Daily Reflection
December 29th, 2001
Richard Super
History Department
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I John 2:3-11
Psalms 96:1-2, 2-3, 5-6
Luke 2:22-35

Today is the feast day of St. Thomas Becket, the twelfth century Archbishop of Canterbury who challenged his king and erstwhile friend, Henry II, over the freedom and authority of the Catholic Church in England versus the growing power and grasp of the monarchy.  It was a confrontation that ended tragically when soldiers loyal to the king interpreted his anger as a death sentence for the priest, a bloody act they carried out on this date in 1170.  If truth be told, my initial admiration for Becket was likely the result of my fascination with the heralded 1964 film of the same name featuring Richard Burton as the righteous Becket and Peter O’Toole, as Henry, muttering darkly “Will no one rid me of this meddlesome priest?”  In the 1960’s, there was much in this tale of struggle between a single man of truth and the blind power of the state to attract a new, and probably naive, college student.

At the same time maturity, hopefully streaked with occasional wisdom, has not diminished my esteem for this St. Thomas.  But today, I see him not only as stubbornly courageous, but rather as someone also blessed by God with the strength and perseverance to do what he was called to do.  Biographers like to relate his ordination (ordered by the king and performed only the day before his installation as archbishop!) as a turning point in his life, a defining moment in which he saw the light, a light taking him in a very different direction.  How fitting that the today’s Gospel reading portrays another man, Simeon, who likewise enjoyed a moment of revealing light.  Drawn to the temple in Jerusalem by the Holy Spirit, he espies and even holds the infant Jesus in his arms, immediately recognizing the newborn Son of God as “a revealing light to the Gentiles, the glory of your people Israel.”  Similarly, John’s letter in today’s first reading describes the Incarnation as turning point for all mankind.  Now, “the darkness is over and the real light begins to shine.”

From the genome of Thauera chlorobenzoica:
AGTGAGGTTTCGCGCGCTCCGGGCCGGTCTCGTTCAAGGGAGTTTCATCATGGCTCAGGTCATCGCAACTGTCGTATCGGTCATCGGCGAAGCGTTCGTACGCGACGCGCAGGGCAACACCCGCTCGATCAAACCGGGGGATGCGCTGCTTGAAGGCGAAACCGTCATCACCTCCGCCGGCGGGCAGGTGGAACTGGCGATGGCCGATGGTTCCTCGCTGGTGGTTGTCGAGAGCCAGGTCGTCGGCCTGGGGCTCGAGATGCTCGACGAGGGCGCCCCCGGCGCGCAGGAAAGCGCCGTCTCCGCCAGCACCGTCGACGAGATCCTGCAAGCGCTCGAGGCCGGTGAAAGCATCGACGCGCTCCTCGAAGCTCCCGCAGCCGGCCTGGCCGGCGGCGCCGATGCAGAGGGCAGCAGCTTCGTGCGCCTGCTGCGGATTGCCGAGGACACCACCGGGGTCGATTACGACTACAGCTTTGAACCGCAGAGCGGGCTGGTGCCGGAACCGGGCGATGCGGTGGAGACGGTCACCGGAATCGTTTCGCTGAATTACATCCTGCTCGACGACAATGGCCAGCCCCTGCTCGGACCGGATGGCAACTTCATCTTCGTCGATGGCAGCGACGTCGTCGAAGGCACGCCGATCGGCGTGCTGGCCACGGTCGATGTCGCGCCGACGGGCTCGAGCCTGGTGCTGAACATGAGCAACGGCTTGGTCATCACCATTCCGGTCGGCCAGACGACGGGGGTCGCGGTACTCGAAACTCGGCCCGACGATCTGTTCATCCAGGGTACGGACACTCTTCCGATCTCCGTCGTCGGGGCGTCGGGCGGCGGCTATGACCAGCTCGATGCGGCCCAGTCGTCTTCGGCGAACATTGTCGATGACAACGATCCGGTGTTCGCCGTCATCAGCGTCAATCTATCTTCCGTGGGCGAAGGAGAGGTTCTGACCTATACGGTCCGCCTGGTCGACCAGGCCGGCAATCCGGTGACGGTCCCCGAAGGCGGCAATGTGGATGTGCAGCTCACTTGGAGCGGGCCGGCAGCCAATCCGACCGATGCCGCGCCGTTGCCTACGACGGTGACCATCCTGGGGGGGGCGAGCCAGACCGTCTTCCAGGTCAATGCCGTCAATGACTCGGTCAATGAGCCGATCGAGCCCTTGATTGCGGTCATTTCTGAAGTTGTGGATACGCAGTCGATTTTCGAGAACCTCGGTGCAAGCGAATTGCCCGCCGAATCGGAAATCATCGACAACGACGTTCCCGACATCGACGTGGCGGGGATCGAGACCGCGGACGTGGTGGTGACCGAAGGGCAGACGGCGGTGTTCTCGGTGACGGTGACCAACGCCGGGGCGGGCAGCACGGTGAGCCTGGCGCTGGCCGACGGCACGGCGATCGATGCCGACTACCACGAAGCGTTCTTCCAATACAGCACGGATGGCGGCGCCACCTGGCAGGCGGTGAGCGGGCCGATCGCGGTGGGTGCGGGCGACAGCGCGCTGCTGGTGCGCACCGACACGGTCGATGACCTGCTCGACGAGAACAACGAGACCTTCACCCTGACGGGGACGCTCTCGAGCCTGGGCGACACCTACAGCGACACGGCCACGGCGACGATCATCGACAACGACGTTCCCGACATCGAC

My meditations today thus turn toward the lights that God provides in my own life, illuminating the way for me to go.  Maybe those lights were not quite as dramatic as the ones given to St. Thomas and maybe I have not noticed them as readily as did Simeon.  But they have undeniably been there whenever I looked.  They seem especially noticeable at Christmas time.  They are witnessed in the love of grown children who come home to be with me and each other. One finds them in the fervent prayers for those far away but hardly forgotten and in voices lifted in praiseful songs that never grow old.  There is light in the remarkable generosity of so many to strangers in need and in the universal desire to bring forth in the world the true peace announced by a Child two thousand years ago.  Therefore, I am encouraged to love, to remember, to praise God, to give of myself, and to seek out ways to be an instrument of peace in my world.  Christmas, it is the season of lights.   

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